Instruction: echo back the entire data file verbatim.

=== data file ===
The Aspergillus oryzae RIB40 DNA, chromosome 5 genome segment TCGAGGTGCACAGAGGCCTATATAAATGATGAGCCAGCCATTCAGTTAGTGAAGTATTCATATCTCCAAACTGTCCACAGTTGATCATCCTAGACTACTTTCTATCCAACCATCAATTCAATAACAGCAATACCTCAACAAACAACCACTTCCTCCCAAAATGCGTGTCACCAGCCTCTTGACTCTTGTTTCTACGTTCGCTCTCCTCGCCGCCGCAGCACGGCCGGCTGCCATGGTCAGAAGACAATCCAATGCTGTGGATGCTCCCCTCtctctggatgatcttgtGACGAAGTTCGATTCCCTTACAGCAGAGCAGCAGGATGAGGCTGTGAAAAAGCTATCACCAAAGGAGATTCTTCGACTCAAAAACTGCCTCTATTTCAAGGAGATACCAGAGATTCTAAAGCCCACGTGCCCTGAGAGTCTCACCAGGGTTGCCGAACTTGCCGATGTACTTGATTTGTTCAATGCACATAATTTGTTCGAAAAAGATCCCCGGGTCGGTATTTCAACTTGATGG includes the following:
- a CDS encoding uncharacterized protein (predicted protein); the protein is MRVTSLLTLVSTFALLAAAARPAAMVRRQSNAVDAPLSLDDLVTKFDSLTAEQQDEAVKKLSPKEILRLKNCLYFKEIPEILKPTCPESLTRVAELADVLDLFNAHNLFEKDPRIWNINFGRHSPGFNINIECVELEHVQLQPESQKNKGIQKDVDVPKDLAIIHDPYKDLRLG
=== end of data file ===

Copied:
The Aspergillus oryzae RIB40 DNA, chromosome 5 genome segment TCGAGGTGCACAGAGGCCTATATAAATGATGAGCCAGCCATTCAGTTAGTGAAGTATTCATATCTCCAAACTGTCCACAGTTGATCATCCTAGACTACTTTCTATCCAACCATCAATTCAATAACAGCAATACCTCAACAAACAACCACTTCCTCCCAAAATGCGTGTCACCAGCCTCTTGACTCTTGTTTCTACGTTCGCTCTCCTCGCCGCCGCAGCACGGCCGGCTGCCATGGTCAGAAGACAATCCAATGCTGTGGATGCTCCCCTCtctctggatgatcttgtGACGAAGTTCGATTCCCTTACAGCAGAGCAGCAGGATGAGGCTGTGAAAAAGCTATCACCAAAGGAGATTCTTCGACTCAAAAACTGCCTCTATTTCAAGGAGATACCAGAGATTCTAAAGCCCACGTGCCCTGAGAGTCTCACCAGGGTTGCCGAACTTGCCGATGTACTTGATTTGTTCAATGCACATAATTTGTTCGAAAAAGATCCCCGGGTCGGTATTTCAACTTGATGG includes the following:
- a CDS encoding uncharacterized protein (predicted protein); the protein is MRVTSLLTLVSTFALLAAAARPAAMVRRQSNAVDAPLSLDDLVTKFDSLTAEQQDEAVKKLSPKEILRLKNCLYFKEIPEILKPTCPESLTRVAELADVLDLFNAHNLFEKDPRIWNINFGRHSPGFNINIECVELEHVQLQPESQKNKGIQKDVDVPKDLAIIHDPYKDLRLG